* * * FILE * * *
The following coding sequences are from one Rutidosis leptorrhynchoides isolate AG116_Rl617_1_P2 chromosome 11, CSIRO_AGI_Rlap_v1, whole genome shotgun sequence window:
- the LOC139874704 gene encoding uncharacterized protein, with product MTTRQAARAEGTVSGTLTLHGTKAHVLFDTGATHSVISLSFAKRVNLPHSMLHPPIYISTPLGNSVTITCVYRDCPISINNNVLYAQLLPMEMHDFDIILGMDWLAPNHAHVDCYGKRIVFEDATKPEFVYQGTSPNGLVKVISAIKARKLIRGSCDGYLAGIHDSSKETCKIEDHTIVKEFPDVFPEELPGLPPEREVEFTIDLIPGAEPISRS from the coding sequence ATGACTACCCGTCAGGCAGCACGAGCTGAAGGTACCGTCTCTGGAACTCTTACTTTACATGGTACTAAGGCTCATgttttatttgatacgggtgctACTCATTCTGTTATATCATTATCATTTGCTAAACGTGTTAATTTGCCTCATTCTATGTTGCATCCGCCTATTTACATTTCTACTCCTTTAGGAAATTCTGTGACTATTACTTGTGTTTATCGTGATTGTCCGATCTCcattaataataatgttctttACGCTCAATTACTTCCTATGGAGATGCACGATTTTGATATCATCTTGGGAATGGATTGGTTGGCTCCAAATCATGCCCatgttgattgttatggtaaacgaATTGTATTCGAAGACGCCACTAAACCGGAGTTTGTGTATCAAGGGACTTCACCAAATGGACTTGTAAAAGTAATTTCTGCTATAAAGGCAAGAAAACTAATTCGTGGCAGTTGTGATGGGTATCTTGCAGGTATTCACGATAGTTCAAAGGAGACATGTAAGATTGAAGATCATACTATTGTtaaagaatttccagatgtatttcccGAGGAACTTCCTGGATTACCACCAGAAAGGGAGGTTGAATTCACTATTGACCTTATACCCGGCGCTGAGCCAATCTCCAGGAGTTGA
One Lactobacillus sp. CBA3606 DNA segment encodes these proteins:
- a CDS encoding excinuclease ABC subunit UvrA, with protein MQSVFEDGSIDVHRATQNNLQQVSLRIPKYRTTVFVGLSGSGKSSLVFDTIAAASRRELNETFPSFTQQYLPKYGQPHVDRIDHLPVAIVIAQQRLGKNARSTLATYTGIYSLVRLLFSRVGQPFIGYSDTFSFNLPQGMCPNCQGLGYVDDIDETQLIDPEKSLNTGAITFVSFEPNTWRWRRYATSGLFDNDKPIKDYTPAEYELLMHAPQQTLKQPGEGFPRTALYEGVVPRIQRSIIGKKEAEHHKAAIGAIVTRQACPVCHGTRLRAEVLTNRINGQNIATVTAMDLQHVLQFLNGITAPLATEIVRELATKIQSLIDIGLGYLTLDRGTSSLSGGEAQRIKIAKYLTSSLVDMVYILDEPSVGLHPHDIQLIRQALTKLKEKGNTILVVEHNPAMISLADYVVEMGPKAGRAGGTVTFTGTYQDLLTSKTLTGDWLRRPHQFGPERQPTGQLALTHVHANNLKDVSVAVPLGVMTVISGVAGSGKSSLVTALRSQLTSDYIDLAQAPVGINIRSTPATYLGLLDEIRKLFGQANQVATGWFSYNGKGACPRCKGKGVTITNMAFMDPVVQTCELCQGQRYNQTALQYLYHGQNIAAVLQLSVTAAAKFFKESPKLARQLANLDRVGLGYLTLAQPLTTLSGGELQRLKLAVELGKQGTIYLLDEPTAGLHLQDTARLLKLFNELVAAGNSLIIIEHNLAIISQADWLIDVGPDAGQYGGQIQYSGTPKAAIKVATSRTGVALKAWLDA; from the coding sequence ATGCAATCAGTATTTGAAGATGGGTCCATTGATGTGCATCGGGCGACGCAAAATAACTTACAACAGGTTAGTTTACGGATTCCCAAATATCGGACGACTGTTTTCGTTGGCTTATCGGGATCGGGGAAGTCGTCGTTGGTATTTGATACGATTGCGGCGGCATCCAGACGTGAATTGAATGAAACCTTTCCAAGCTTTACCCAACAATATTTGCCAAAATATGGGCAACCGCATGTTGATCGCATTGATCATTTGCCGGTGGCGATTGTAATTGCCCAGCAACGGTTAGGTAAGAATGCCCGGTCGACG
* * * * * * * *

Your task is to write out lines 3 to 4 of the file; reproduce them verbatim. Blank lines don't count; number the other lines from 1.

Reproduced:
One Lactobacillus sp. CBA3606 DNA segment encodes these proteins:
- a CDS encoding excinuclease ABC subunit UvrA, with protein MQSVFEDGSIDVHRATQNNLQQVSLRIPKYRTTVFVGLSGSGKSSLVFDTIAAASRRELNETFPSFTQQYLPKYGQPHVDRIDHLPVAIVIAQQRLGKNARSTLATYTGIYSLVRLLFSRVGQPFIGYSDTFSFNLPQGMCPNCQGLGYVDDIDETQLIDPEKSLNTGAITFVSFEPNTWRWRRYATSGLFDNDKPIKDYTPAEYELLMHAPQQTLKQPGEGFPRTALYEGVVPRIQRSIIGKKEAEHHKAAIGAIVTRQACPVCHGTRLRAEVLTNRINGQNIATVTAMDLQHVLQFLNGITAPLATEIVRELATKIQSLIDIGLGYLTLDRGTSSLSGGEAQRIKIAKYLTSSLVDMVYILDEPSVGLHPHDIQLIRQALTKLKEKGNTILVVEHNPAMISLADYVVEMGPKAGRAGGTVTFTGTYQDLLTSKTLTGDWLRRPHQFGPERQPTGQLALTHVHANNLKDVSVAVPLGVMTVISGVAGSGKSSLVTALRSQLTSDYIDLAQAPVGINIRSTPATYLGLLDEIRKLFGQANQVATGWFSYNGKGACPRCKGKGVTITNMAFMDPVVQTCELCQGQRYNQTALQYLYHGQNIAAVLQLSVTAAAKFFKESPKLARQLANLDRVGLGYLTLAQPLTTLSGGELQRLKLAVELGKQGTIYLLDEPTAGLHLQDTARLLKLFNELVAAGNSLIIIEHNLAIISQADWLIDVGPDAGQYGGQIQYSGTPKAAIKVATSRTGVALKAWLDA; from the coding sequence ATGCAATCAGTATTTGAAGATGGGTCCATTGATGTGCATCGGGCGACGCAAAATAACTTACAACAGGTTAGTTTACGGATTCCCAAATATCGGACGACTGTTTTCGTTGGCTTATCGGGATCGGGGAAGTCGTCGTTGGTATTTGATACGATTGCGGCGGCATCCAGACGTGAATTGAATGAAACCTTTCCAAGCTTTACCCAACAATATTTGCCAAAATATGGGCAACCGCATGTTGATCGCATTGATCATTTGCCGGTGGCGATTGTAATTGCCCAGCAACGGTTAGGTAAGAATGCCCGGTCGACG